“What does an 18-year old male have in common with a 49-year old female?” and Other Classic Media Punch Lines
I find it very strange to still encounter marketers who rigidly cling to a broad audience demographic as their key media target. For example, if they have identified their key target audience as Adults aged 25 to 54 the success of all media delivered is measured against the reach of that group.
This is in spite of the fact that they know a significant percentage of this audience may not be their customers (or even their potential customers_. They also know that a percentage of their customers will fall outside of that group. In short, they are applying a 40-year old yard stick to 21st Century media buying
A friend mine happens to be one of the most senior media researchers in the country. He also happens to be the funniest, as media researchers go (I don’t know if the bar is set that high really_. In a meeting we both attended some 20-years ago, he challenged a dogmatic marketer’s target audience of Adults, aged 18 to 49. He asked this marketer, “What does an 18 year old male have in common with a 49 year old female?” A fair question, however, the marketer laughed off with his comments, “This is the target audience, stop being funny”.
My friend then asked, “Come to think of it, what does a 49 year old male have in common with another 49 year old male? (other than age and gender of course_.” He then said, “What if one of the males was Stephen Harper and the other male was Jack Layton?” (he actually said, “what if one of the men were Brian Mulroney and the other Bob Rae”, but I decided to update it. (This conversation happened nearly 20 years ago, politics -and politicians – have changed, and many reading may be too young to remember the players and references prior to 2000_.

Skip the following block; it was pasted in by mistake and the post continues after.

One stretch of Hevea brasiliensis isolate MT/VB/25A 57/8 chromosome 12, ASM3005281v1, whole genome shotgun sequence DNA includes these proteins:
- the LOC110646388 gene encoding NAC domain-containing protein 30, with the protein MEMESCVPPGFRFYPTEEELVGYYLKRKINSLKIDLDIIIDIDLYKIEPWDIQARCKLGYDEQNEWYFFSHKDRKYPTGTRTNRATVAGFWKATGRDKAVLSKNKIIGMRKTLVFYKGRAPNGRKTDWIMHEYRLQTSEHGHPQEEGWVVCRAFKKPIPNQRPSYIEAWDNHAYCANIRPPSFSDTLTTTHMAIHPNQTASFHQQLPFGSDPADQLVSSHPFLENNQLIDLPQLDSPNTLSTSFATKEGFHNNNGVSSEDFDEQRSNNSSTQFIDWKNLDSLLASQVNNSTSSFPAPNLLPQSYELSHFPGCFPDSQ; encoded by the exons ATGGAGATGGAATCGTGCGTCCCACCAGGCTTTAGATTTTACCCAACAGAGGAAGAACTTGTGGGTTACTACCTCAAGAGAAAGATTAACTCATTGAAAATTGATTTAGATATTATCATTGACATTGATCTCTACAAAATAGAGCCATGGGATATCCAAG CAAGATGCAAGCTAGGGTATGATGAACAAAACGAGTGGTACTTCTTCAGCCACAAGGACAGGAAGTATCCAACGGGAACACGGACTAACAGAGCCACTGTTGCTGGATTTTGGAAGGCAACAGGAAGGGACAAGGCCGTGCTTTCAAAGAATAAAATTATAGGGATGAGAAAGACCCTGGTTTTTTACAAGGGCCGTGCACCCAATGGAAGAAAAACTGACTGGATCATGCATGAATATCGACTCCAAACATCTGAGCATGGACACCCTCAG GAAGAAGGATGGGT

His point was this. Save for a handful of gender and age specific products, for a great many marketers, age and gender- even location or income- are not as important as attitude, interests, behaviour and purchasing preferences.
20 years ago, the options for delivering media based on someone’s expressed interests and purchase behaviour were limited to direct mail, classified ads, directories and point of purchase advertising. Today, our options have increased and will only continue to do so.
The Internet has allowed marketers to aggregate and identify consumers by their self-defined interests, searches, emails, behaviour, purchases and more. Roughly 6 years ago, Media Experts was one of the first Canadian agencies to apply this knowledge and use behavioural targeting, and re-targeting, to deliver our online display ads to “customers and potential customers” rather than a broader demographic. I find it interesting that, at about the same time, we started to apply our proprietary Sniper™ distillation process to traditional media buying, applying a layer of customer data to traditional media measure. This layer yields a more accurate picture of audience delivery as well as offline customer contact metrics that are comparable to online metrics.
As the Tradigital™ agency, Media Experts is keenly aware of the impact of digital media on traditional media and vice versa. For example, television advertising can impact the volume of branded searches and television program viewing can impact the volume of social media chatter about a show, its characters and storylines (conduct a quick search in twitter for “Jersey Shore” for innumerable tweets like “I’m now watching Jersey Shore” and “Friday night is jersey shore night, yay”_.
We are also very aware that the methods for linking these activities are increasing and the tools for tracking this convergence are evolving as I type. At Media Experts, we envision a future in which television audiences are valued not only by traditional media measurement, but also by their social engagement while watching, their social media profile (including interests and likes), their search patterns and desire to engage digitally with advertisers.
The future is closer than you think. Stay tuned